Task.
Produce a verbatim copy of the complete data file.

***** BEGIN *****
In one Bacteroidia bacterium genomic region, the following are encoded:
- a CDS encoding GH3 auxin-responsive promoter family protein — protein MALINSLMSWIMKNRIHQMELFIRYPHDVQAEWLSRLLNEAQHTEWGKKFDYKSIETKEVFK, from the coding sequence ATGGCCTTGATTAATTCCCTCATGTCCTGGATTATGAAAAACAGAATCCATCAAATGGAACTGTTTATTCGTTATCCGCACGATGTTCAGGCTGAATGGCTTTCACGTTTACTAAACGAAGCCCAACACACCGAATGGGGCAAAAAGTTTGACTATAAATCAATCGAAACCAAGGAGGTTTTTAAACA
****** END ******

In one Bacteroidia bacterium genomic region, the following are encoded:
- a CDS encoding GH3 auxin-responsive promoter family protein — protein MALINSLMSWIMKNRIHQMELFIRYPHDVQAEWLSRLLNEAQHTEWGKKFDYKSIETKEVFK, from the coding sequence ATGGCCTTGATTAATTCCCTCATGTCCTGGATTATGAAAAACAGAATCCATCAAATGGAACTGTTTATTCGTTATCCGCACGATGTTCAGGCTGAATGGCTTTCACGTTTACTAAACGAAGCCCAACACACCGAATGGGGCAAAAAGTTTGACTATAAATCAATCGAAACCAAGGAGGTTTTTAAACA